Column B374


10 Responses to Installing Copper Strips Under Shingles

  1. We were told it would be a good thing to glue pennies on our roof to inhibit moss. But we can not find out anywhere how to do that. I have been googling how to glue pennies to your roof, etc and it just wants to give me answers for how to make a penny tile floor. Can you help.

  2. Tim - Can I nail your Copper Roof Ridge Roll 12-Inch Wide X 20-Feet Long underneath the 1st course of shingles below the ridge cap? I only have discoloration on 1 side (North) of my roof and I think the strip would look nicer if approximately half of it was nailed underneath the first course of shingles, similar to what you are showing here. As opposed to atop the ridge cap.

    • You can, but I wouldn't. Based on all my research in my http://www.RoofingRipoff.com book, you want all the copper exposed up at the ridge so it extends the life of the shingles by decades.

      Just do a test. take a piece of plastic or aluminum foil and go up and tape it to the ridge. Come down and look at it.

      I'll bet it looks the same as if you put 6 inches exposed up under the cap shingles as you suggest.

      • Tim- Thank you for your reply. I followed your advice and put on top of the roof ridge (it does not look as good, but it's not bad at all).
        Question: The instructions you included did not mention caulking the nail heads. Should I do that, and if so, what kind of caulk is best for copper nails?

          • Tim- Thanks again for your reply. I nailed into extra thick, ridge cap shingles (GAF TImberTex) and I did not normally feel the nails drive into solid roof sheathing (maybe 20% of nails?).
            I did some research and found that 100% silicone sealant and elastomeric polyurethane are supposed to be okay for copper, so I used that on top of my nail heads. I filed it under "little to lose": It was only $7 plus 30 minutes effort.

  3. In 2009 I bought 50 yr GAF-ELK Timberline shingles with "algae resistance". Not sure if they are capping yet but they sure are discoloring in the shadiest sections. I used your bleach in 1 portion and it worked well. Does "algae resistance" mean the shingles have copper or zinc? Could it be the zinc that is discoloring my roof? Is my algae resistance fading over time? If so do you provide detailed instructions with your copper sheets? My roof caps vary from 1" to 1 1/2" thick and I'm not sure how to calculate the best copper nail length.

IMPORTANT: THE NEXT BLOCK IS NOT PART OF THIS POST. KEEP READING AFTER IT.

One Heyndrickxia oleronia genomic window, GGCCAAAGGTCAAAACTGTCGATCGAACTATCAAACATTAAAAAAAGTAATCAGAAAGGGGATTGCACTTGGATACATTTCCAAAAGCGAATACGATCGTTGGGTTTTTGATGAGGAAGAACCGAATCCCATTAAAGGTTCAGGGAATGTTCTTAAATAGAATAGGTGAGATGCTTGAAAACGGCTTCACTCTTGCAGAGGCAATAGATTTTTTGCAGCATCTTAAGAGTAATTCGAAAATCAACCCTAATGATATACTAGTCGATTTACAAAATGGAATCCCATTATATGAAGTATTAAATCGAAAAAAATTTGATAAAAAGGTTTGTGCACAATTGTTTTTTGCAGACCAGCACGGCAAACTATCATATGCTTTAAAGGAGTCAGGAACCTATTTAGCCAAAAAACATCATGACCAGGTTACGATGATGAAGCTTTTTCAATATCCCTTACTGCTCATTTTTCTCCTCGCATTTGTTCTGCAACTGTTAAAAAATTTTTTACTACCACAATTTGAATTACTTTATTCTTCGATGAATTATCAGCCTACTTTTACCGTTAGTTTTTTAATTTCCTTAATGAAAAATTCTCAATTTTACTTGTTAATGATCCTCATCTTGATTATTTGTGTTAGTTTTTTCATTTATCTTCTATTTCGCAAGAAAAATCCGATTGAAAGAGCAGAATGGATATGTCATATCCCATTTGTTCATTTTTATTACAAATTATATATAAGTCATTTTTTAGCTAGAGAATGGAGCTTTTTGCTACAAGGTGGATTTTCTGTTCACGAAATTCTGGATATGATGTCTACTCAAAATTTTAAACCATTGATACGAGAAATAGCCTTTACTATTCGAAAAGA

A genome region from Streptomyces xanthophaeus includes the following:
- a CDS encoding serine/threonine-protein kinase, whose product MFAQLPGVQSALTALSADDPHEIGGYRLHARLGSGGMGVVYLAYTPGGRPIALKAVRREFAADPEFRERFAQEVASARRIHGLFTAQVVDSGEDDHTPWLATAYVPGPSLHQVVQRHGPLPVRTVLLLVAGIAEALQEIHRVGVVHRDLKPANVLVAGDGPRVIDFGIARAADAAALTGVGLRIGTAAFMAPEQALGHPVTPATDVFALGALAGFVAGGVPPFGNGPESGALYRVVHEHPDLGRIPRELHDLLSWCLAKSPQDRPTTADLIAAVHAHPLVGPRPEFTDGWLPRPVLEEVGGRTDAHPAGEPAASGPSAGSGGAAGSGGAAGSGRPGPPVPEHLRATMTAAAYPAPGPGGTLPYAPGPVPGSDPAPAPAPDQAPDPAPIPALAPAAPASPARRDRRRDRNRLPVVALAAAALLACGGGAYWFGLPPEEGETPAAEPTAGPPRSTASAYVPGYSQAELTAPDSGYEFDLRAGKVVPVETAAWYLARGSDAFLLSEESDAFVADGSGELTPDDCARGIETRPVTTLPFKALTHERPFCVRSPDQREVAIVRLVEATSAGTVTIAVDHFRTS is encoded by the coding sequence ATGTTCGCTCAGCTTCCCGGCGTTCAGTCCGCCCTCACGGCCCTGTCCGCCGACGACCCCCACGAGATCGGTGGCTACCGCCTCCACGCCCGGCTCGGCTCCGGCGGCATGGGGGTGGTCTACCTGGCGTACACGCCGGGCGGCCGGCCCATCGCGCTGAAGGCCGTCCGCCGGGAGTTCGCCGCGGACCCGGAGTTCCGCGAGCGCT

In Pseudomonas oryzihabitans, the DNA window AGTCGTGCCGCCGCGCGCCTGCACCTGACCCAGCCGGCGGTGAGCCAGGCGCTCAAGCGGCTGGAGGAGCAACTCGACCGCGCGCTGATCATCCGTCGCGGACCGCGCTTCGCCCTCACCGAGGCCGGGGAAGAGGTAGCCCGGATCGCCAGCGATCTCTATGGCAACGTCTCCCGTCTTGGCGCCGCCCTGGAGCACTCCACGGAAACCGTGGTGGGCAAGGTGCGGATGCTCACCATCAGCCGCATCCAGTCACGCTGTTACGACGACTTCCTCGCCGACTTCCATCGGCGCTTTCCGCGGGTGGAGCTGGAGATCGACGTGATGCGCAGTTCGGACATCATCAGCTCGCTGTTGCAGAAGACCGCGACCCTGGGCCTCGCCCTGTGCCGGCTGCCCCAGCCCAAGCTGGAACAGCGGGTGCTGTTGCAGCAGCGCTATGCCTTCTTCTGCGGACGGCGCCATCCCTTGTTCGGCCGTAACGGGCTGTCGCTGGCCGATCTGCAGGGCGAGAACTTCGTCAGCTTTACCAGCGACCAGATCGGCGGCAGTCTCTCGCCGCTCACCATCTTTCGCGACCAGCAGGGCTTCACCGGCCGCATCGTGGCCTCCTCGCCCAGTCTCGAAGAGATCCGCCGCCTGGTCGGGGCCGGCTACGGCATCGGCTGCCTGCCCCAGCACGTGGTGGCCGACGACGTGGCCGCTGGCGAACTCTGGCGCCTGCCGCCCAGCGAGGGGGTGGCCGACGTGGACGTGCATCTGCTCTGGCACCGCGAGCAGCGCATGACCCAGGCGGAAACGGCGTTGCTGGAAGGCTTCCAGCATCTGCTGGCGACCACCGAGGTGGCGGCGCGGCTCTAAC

4. Tim - we put a new roof on in 2002 with tamko heritage 50 year shingles.
    This past winter we had two different leaks and the last rainstorm another new leak. After the
    recent leak, we decided we are going to put on a new roof. However, after reading your installing copper strips
    Under shingles, should we try this first before the new roof. Our shingles seem to be degranularizing and approximately eight years ago a contractor who installed skylights for us told us our roof shingles seemed to be brittle for their age. I can send a current roof picture if necessary. We are 66 and 65 years of age and thought the roof of 2002 would last our lifetime. This is very disheartening but we do very much appreciate your investigation. We started a warranty claim this past week but only expect $500.00 if anything. Very expensive Planned obsolescence by the industry for the homeowner. If you think we should replace the roof, what shingles would you put on your roof. Please answer ASAP because if you recomend a new roof and not trying the copper strips we would like to do the new roof ASAP before this winter. Thanks.
    Sandra Boyer